Why This Game Can Be So Complicated
In one sentence, the reason this game can be so complicated is that many newcomers expect Tee Ball to be just like baseball. But it isn't. The game was created as a way of introducing young children to the game of baseball so they could enjoy this great sport while developing baseball skills and sportsmanship at a pace they could handle.
provides a very comfortable atmosphere in which these objectives can be met, as do many other rule books published throughout the world. In the Tee Ball Baseball rule book, there are provisions built in to suit local needs for younger players. The official rules of baseball generally apply to Tee Ball Baseball, but the fact that the ball is placed on the tee and hit while stationary demands that there be a re- balancing of the relative advantages enjoyed by the offense and defense.
Because a fairly uncomplicated game like baseball has been adjusted to accommodate young children, the game is packed with judgment calls for the umpires and the need for managers, coaches, players, and parents to learn the ins and outs of a game they might not otherwise recognize. The failure of coaches and parents to understand the game of tee ball has hurt many children by denying them the benefit of meaningful well-developed training right from the start. I have heard from dozens of coaches and parents who have told me that they wished they'd known more about the game earlier. Unfortunately, a late start in a game like tee ball or baseball typically means the player won't make up the difference until the next season when he can get a better start.
Since the game can get complicated at times, managers, coaches, and parents need to put some thought into how they intend to teach their players the game. Tee ball players generally range in age from 4 to 7 years, with some getting as young as 3 and some girls as old as 8. Many of us learned baseball long ago and have long since forgotten what it was like to see baseball through a child's eyes. This gap tends to produce one of two outcomes in coaches and parents.
On one hand, some describe the game in adult terms, not appreciating the fact that these kids don't know what it means to "step in the bucket" or "take an extra base" until someone tells and shows them and they've had a chance to practice it a lot.
On the other hand, some underestimate the importance of well-developed tee ball skills and remain silent to the extent that they teach them nothing about the game. Some parents make so little of their children's athletic endeavors to the point that the children become incredibly awkward and unprepared on the field because they are "oh-so-cute," uninitiated to the learning environment the coach is there to maintain. You can teach these youngsters to "get in the dirt" and "turn two." Of course, you can anticipate less than perfect execution, but it's fun to watch them learn and attempt these skills. It is utterly satisfying to see them do it right, even if it's only once in a while, but you'll find that if you can get them to be successful a few times they soon gain confidence and consistency.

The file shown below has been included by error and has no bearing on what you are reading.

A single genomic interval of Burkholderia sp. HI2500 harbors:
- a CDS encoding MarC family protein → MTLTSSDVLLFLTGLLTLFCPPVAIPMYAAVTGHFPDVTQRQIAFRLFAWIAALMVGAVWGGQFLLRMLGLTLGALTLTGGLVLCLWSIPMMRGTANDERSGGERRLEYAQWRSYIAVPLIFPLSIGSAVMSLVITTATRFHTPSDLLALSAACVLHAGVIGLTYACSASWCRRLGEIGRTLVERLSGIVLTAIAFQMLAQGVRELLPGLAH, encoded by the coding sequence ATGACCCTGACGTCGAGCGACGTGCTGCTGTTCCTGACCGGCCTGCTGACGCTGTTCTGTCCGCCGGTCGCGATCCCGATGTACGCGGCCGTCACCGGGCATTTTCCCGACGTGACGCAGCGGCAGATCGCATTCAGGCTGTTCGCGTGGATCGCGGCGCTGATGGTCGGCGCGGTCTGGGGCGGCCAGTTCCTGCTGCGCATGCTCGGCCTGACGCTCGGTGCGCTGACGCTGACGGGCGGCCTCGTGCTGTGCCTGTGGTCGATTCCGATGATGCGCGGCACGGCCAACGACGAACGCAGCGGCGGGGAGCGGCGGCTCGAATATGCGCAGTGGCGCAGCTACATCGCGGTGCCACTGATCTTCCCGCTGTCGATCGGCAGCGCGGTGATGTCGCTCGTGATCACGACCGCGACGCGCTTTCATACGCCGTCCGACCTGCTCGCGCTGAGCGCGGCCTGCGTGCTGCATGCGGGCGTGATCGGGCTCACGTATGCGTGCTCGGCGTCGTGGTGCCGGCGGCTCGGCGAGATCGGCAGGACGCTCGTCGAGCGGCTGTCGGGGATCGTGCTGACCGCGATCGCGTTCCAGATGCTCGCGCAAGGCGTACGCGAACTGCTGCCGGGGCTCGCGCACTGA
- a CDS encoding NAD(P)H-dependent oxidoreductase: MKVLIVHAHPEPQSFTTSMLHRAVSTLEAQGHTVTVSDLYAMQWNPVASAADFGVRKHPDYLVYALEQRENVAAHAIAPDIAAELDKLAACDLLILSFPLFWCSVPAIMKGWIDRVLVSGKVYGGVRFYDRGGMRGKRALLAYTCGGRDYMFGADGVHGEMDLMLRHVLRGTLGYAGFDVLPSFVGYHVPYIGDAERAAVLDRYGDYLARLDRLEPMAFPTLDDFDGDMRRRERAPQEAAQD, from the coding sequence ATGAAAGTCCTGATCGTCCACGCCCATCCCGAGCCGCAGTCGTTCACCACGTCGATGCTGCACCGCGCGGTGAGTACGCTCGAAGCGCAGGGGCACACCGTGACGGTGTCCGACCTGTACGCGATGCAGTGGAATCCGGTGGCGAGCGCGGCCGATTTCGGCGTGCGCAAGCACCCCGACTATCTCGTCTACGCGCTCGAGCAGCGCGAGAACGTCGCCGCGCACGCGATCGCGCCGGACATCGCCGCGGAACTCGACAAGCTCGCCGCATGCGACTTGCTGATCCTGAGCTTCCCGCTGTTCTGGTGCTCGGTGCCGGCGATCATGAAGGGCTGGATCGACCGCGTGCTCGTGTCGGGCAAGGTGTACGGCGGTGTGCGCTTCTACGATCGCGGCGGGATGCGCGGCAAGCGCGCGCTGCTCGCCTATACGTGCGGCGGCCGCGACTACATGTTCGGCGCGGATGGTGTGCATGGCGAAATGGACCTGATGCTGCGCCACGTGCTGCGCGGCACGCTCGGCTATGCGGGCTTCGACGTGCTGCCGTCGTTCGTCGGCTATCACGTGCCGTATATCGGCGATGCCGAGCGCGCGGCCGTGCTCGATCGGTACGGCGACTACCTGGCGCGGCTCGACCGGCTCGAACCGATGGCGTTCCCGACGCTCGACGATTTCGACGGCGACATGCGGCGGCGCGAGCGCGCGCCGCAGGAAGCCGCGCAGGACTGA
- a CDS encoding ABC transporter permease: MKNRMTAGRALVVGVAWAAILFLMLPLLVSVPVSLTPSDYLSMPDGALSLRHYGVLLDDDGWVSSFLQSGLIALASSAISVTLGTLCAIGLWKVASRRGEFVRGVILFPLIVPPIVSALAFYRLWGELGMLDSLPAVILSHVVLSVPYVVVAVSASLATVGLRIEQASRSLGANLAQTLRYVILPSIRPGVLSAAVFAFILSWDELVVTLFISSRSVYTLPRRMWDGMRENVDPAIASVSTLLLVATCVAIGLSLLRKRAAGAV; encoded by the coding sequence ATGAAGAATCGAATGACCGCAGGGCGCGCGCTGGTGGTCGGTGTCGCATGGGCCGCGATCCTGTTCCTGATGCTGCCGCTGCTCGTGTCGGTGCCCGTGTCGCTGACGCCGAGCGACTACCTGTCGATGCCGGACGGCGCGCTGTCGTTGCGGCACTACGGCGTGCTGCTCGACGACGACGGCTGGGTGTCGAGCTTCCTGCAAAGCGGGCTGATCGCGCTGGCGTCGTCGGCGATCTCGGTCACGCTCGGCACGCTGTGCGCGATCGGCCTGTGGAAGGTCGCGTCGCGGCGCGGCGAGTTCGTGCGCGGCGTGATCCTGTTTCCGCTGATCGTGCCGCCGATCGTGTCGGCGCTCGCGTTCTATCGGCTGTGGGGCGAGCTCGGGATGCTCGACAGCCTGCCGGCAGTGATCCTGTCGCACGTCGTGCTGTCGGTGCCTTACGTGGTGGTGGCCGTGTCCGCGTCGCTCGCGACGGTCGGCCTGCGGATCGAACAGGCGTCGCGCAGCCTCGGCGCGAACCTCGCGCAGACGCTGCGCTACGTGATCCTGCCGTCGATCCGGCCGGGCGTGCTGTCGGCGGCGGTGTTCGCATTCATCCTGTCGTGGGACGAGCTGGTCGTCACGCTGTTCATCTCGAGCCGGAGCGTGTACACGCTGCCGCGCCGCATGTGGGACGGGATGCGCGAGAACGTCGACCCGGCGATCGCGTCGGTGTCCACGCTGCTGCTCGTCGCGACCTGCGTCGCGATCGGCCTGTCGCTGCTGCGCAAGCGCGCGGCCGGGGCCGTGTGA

As you might expect, you have to have a lot of patience and perseverance to manage, coach, and teach a group of tee ball players. When you lose your patience with your players, they can see it on your face. Of course, as part care-giver, part coach, part teacher, and part parent figure, you need to motivate your players through the use of a variety of leadership tools. Use them prudently and judiciously. Remember that this game, like any new game, can be complicated for them too.
The trick to coaching is knowing how to present the same material dozens of different ways. Each of those deliveries is like a key, and when you can walk onto the field with a pocket full of those keys, you improve your kids chances of learning the material. The likelihood that you will succeed as a coach with only one way to describe or teach a skill is very poor.
Successful coaches are those who can take physical challenges and use analogies and common visual imagery to establish an intellectual and cognitive connection with their players. For tee ball players, these images are best when they are a bit dramatic: point the belly button toward the part of the field where you want to hit the ball, make your arm like an elephant's trunk when throwing, and point the button on your cap toward the direction from which the ball came, for instance.
Parents are almost uniformly surprised at how capable their children are at learning a sport and developing athletic skills. In some cases, this surprise is preceded by skepticism. Great coaches do not allow this skepticism to deter them from formulating success for their teams and players. Obviously, it takes a lot of work at home, practice on the field, and patience from coaches and parents. In any case, diligence, persistence, and the proper perspective will simplify the complexity of this game.
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